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Two elected spots safe for now

Speakers back medical pot dispensary
By: Bridget Jones, Journal Staff Writer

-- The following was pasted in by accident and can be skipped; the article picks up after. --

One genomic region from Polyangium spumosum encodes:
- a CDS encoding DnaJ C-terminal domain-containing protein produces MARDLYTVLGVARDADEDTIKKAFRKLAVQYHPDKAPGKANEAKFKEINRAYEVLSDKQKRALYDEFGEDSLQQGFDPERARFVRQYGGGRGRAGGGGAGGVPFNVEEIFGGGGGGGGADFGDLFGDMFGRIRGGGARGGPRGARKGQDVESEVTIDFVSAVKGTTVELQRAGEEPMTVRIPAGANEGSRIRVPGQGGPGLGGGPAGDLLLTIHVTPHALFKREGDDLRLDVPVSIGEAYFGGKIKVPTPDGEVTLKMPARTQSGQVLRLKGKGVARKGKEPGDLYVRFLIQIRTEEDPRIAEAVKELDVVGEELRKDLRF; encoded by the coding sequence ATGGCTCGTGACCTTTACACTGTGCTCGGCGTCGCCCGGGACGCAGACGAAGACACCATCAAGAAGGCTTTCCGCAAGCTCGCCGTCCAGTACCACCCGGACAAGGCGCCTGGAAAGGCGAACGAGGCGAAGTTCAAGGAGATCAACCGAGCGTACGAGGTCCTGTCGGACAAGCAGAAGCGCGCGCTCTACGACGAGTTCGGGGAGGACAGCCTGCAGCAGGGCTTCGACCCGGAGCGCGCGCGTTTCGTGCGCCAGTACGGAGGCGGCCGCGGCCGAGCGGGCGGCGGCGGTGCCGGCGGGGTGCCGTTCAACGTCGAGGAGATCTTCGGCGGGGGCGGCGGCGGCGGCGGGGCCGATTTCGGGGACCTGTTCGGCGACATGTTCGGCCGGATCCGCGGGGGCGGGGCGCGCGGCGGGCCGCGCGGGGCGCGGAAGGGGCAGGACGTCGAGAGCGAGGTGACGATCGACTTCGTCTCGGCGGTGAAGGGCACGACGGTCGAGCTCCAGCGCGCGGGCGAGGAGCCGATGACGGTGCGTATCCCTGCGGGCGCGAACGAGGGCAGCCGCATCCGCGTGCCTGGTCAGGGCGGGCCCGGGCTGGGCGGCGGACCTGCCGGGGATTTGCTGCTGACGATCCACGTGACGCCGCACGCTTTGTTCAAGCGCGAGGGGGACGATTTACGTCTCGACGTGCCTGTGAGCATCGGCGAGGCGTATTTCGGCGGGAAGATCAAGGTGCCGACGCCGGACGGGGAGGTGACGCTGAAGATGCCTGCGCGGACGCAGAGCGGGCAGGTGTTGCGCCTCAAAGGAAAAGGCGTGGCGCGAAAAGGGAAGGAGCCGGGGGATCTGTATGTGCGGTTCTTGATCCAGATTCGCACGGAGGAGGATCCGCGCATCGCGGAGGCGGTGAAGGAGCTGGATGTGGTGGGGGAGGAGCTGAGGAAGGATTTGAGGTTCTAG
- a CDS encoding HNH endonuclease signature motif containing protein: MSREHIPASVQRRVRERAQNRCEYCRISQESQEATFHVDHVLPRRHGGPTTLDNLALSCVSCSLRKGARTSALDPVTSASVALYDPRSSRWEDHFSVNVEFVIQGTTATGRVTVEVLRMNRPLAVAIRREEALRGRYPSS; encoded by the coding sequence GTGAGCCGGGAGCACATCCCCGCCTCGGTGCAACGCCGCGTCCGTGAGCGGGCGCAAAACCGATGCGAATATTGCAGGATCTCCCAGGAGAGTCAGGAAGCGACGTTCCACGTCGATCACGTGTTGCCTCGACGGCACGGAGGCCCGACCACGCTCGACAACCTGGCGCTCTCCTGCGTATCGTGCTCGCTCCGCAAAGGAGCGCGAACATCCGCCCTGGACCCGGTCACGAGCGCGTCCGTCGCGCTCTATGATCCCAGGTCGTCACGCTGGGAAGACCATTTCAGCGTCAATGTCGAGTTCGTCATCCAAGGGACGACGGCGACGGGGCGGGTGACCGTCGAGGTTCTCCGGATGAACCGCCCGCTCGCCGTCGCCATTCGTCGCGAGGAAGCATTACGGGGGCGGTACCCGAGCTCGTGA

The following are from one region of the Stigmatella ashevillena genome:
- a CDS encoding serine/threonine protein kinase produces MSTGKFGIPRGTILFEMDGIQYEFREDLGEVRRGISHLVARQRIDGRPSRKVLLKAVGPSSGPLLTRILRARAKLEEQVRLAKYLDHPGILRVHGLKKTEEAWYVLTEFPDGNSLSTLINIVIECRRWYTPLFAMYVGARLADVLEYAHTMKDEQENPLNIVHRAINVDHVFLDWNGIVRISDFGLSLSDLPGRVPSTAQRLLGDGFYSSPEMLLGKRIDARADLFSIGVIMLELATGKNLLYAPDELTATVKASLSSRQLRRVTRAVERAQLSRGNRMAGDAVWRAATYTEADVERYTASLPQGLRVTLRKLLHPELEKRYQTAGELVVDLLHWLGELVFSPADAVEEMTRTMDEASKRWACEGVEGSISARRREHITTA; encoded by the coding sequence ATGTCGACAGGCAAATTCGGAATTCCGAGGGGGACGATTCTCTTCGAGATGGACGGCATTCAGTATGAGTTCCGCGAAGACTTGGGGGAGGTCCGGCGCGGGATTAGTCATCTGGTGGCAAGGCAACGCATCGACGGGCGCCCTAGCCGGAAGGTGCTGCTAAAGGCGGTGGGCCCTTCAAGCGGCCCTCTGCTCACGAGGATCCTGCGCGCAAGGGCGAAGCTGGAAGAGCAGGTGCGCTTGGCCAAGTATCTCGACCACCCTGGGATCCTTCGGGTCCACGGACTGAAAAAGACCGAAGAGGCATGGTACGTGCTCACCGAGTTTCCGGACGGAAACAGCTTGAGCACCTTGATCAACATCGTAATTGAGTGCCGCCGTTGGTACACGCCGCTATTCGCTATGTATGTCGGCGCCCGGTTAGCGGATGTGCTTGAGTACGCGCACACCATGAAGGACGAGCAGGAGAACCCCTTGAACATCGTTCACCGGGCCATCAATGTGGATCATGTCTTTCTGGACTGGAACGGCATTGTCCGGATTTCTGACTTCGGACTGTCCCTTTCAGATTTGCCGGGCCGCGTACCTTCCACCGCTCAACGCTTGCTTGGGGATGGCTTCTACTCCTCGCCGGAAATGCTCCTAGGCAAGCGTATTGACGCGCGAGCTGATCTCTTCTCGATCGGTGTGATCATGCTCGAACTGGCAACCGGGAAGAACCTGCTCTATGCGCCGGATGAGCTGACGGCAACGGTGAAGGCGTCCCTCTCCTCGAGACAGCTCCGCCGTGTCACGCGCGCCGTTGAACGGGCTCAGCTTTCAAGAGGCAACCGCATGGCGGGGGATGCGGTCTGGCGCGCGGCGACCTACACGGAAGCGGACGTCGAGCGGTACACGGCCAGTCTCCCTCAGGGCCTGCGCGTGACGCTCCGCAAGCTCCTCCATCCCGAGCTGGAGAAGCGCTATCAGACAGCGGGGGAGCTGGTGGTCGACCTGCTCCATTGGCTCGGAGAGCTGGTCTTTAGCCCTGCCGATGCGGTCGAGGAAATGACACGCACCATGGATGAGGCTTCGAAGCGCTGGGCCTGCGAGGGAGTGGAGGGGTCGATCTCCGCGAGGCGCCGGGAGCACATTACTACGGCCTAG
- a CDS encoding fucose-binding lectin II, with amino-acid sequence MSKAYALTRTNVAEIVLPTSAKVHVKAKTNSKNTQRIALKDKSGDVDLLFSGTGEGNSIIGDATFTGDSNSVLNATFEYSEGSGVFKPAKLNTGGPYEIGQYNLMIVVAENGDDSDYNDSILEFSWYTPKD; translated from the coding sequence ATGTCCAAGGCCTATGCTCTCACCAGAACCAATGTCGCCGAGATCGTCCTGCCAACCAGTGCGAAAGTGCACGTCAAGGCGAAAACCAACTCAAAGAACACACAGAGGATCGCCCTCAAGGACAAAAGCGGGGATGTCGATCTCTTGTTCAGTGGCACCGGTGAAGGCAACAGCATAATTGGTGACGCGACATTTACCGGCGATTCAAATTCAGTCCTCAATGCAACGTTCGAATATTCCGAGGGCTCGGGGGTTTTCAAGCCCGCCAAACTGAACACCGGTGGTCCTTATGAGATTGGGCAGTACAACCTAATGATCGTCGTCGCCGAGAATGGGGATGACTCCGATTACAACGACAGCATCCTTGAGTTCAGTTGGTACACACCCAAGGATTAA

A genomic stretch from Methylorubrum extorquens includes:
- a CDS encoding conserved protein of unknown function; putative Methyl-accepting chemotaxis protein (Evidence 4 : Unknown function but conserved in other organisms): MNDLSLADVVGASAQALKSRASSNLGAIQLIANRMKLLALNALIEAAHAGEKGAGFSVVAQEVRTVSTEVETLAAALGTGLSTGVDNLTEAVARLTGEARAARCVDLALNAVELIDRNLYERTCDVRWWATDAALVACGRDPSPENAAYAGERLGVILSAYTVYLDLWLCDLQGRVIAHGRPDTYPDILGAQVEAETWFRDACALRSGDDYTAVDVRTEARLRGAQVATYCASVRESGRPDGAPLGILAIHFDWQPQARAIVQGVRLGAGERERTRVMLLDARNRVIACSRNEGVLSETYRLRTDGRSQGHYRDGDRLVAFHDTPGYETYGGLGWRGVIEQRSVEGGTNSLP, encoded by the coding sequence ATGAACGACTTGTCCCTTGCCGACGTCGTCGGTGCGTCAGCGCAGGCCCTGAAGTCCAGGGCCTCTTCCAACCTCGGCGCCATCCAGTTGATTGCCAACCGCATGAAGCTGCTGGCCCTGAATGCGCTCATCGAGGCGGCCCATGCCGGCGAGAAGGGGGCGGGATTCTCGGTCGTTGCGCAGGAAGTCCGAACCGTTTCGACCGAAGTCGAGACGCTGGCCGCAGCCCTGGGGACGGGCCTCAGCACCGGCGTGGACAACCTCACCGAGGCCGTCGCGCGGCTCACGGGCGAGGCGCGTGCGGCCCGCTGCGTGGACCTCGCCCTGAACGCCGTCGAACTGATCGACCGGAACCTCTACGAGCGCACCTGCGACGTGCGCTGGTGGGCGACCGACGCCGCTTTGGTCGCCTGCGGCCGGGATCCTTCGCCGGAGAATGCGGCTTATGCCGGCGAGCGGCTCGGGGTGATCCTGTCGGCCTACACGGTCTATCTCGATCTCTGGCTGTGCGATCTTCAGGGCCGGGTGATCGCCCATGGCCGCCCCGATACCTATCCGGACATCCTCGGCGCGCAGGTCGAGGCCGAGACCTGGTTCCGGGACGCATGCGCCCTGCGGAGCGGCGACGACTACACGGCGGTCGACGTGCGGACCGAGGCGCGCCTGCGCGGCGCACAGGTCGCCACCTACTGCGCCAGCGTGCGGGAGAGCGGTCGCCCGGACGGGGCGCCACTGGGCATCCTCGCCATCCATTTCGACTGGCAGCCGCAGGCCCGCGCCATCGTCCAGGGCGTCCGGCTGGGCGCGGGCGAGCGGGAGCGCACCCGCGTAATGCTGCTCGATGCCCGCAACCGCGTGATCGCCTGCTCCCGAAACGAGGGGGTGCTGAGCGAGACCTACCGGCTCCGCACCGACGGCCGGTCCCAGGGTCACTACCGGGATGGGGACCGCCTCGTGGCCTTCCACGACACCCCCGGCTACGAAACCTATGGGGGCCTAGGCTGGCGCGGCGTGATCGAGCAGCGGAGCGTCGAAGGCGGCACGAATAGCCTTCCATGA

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The possibility of taking two elected positions off the ballot was tossed back and forth Monday night. And residents have one more chance to comment on the final draft of a potential city charter before it is placed on the June 2012 ballot. The Auburn City Council, except for Councilman Mike Holmes, who was absent, directed City Attorney Michael Colantuono to make several changes to the draft document before bringing it back to the Sept. 12 City Council agenda under the consent calendar section. If voters approve the charter city proposal, the Auburn City Council would have more authority over local decisions, and the state would have less influence, proponents say. Although Monday’s debate was slightly less heated, residents and former elected officials brought up several parts of the charter they wanted to see adjusted. During the Aug. 8 meeting, the council voted unanimously to put the charter on the ballot, after heated debate from those on both sides of the issue. Article 2 of the charter read that the City Council members would be the sole elected officials in the city, and that the qualifications for future non-elected city clerks and city treasurers would be established by an ordinance of the City Council. At the start of the discussion, Councilwoman Bridget Powers said it was her understanding whether the positions should be elected would be placed on the ballot as a separate issue. Colantuono said that was a possibility. Several members of the public stated they felt this issue should be removed from the charter. Harriet White, a former Placer County supervisor, said she didn’t think the council should muddy the waters by including the eliminations of the elected positions on the charter and that the discussion should be left for another time. Michael Otten, president of the Placer County Historical Society, said he was neither an opponent nor proponent of the charter, but he thought the two positions should not be a part of it. “I think if you separate that issue, you increase your chances of winning passage,” Otten said. “I think if you put that in there, it’s dead on arrival.” Planning Commissioner Bob Snyder said he agreed that it should be a separate question on the ballot, if it needed to be a question at all. He said those who might want to attack that particular provision would say the council went about it in a “devious,” “back door” way. “Make it a separate question,” he said. “Otherwise you may sink the ship for the sake of a rowboat.” City Clerk Joe Labrie said he thought it wasn’t fair to include that item on the charter, and that a ballot item to eliminate the elected offices of city clerk and treasurer had been voted down two times in the past. The council decided not to include the provision as part of the final draft of the charter. The council also declined to make the issue a separate ballot item. There was also some debate about whether or not the council should include Section 304 of the charter, which would give the city an option to allow bid preferences on city projects for local firms a certain distance away from the city. Auburn resident Jerry Wilfley said he thought the provision and the charter’s provision about prevailing wage clashed. “To me, 304 kind of flies in the face of (the prevailing wage provision),” Wilfley said. “We don’t want prevailing wage, but we want to give local people a boost-up.” At the end of the discussion, the council decided to keep the bid preference provision in the charter. Although consent calendar items are normally approved with one vote, a member of the public could request the council remove the charter from the calendar for further discussion. Colantuono said the final version of the charter will also be available on the city’s website before the Sept. 12 meeting. Earlier in the meeting, three people spoke during public comment in support of Sierra Patient and Caregiver Exchange, Inc., doing business as S&R Blooms and Blossoms, a medical marijuana dispensary on Lincoln Way. The city of Auburn is currently involved in a lawsuit with the dispensary, as such a business is prohibited in the city. The speakers included Sacramento resident Pam Martini who said she was diagnosed with cancer in her first year of law school and medical cannabis helps her with nausea and pain. Martini said she comes to Auburn because she has never seen such a “beautiful and well-run dispensary” in Sacramento. The next court date in the case is scheduled for 8:30 a.m. Tuesday in Dept. 32 of the Bill Santucci Justice Center in Roseville. In other business, City Council: • Approved the lease for the Placer County Visitor’s Bureau and California Welcome Center in a portion of the Old City Hall in Downtown Auburn. • Approved a World War II monument on city-owned property next to Wings Restaurant at the airport. • Approved $2,500 for the placement of a Sept. 11 memorial at City Hall. The piece is planned to include a portion of a beam from the World Trade Center. Reach Bridget Jones at bridgetj@goldcountrymedia.com